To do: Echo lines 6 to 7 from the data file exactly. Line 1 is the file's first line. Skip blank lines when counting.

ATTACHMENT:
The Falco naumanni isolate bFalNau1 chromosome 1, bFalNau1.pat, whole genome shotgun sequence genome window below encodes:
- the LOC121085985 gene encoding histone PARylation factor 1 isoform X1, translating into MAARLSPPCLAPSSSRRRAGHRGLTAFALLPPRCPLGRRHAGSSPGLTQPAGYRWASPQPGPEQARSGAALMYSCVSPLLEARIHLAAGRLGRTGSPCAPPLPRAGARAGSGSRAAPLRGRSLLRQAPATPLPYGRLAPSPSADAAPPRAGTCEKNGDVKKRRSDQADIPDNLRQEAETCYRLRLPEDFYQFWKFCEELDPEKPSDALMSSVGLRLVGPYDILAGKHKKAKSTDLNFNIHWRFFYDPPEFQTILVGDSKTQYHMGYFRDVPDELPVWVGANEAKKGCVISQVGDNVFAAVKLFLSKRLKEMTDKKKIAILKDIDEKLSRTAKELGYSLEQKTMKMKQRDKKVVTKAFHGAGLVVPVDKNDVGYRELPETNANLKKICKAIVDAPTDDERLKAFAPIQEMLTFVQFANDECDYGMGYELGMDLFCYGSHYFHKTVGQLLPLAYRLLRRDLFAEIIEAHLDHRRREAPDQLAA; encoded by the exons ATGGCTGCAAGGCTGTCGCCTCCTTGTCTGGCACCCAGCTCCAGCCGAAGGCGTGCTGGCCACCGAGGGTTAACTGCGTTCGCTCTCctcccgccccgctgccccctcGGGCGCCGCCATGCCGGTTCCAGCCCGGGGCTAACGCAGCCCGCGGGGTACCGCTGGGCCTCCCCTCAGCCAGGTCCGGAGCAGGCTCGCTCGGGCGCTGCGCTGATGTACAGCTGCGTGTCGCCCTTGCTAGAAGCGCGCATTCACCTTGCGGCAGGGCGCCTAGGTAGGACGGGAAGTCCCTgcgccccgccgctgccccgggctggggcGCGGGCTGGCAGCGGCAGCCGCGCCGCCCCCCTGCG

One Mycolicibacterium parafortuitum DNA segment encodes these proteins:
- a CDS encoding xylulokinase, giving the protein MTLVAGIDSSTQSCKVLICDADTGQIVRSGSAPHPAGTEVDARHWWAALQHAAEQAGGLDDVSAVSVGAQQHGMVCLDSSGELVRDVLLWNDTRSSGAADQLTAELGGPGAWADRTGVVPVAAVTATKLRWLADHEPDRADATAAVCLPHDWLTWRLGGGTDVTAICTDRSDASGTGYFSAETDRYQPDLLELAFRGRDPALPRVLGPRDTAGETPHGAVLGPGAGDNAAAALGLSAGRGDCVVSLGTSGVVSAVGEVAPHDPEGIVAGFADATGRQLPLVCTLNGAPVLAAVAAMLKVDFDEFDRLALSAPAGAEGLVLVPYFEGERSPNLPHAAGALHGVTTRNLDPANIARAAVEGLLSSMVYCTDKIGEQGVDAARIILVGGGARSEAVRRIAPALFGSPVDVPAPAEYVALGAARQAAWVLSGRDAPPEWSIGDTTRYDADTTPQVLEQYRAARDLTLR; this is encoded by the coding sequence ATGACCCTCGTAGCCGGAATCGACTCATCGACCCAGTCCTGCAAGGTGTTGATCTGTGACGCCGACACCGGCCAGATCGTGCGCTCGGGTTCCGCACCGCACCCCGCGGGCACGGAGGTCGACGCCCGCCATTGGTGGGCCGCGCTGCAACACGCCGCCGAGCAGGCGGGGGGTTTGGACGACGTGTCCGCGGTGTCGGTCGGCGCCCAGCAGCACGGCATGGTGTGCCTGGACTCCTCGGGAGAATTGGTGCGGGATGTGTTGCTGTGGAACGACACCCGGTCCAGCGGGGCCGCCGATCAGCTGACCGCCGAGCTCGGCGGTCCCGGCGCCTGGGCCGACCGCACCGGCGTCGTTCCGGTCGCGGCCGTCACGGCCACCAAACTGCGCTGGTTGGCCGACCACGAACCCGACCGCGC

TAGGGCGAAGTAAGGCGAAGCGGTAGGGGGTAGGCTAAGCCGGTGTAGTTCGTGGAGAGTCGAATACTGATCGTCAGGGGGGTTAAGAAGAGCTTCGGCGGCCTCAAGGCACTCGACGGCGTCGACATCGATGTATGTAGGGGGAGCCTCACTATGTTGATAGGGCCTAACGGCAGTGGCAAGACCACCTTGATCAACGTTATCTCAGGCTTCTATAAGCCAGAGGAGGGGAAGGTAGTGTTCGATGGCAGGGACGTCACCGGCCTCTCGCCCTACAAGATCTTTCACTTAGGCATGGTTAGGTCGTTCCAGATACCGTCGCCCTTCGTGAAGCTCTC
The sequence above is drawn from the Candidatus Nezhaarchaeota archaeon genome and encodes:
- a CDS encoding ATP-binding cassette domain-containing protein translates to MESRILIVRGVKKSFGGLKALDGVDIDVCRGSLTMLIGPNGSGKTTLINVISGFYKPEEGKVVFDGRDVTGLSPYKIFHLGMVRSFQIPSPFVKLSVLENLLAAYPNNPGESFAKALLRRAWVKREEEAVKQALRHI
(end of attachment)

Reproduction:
The sequence above is drawn from the Candidatus Nezhaarchaeota archaeon genome and encodes:
- a CDS encoding ATP-binding cassette domain-containing protein translates to MESRILIVRGVKKSFGGLKALDGVDIDVCRGSLTMLIGPNGSGKTTLINVISGFYKPEEGKVVFDGRDVTGLSPYKIFHLGMVRSFQIPSPFVKLSVLENLLAAYPNNPGESFAKALLRRAWVKREEEAVKQALRHI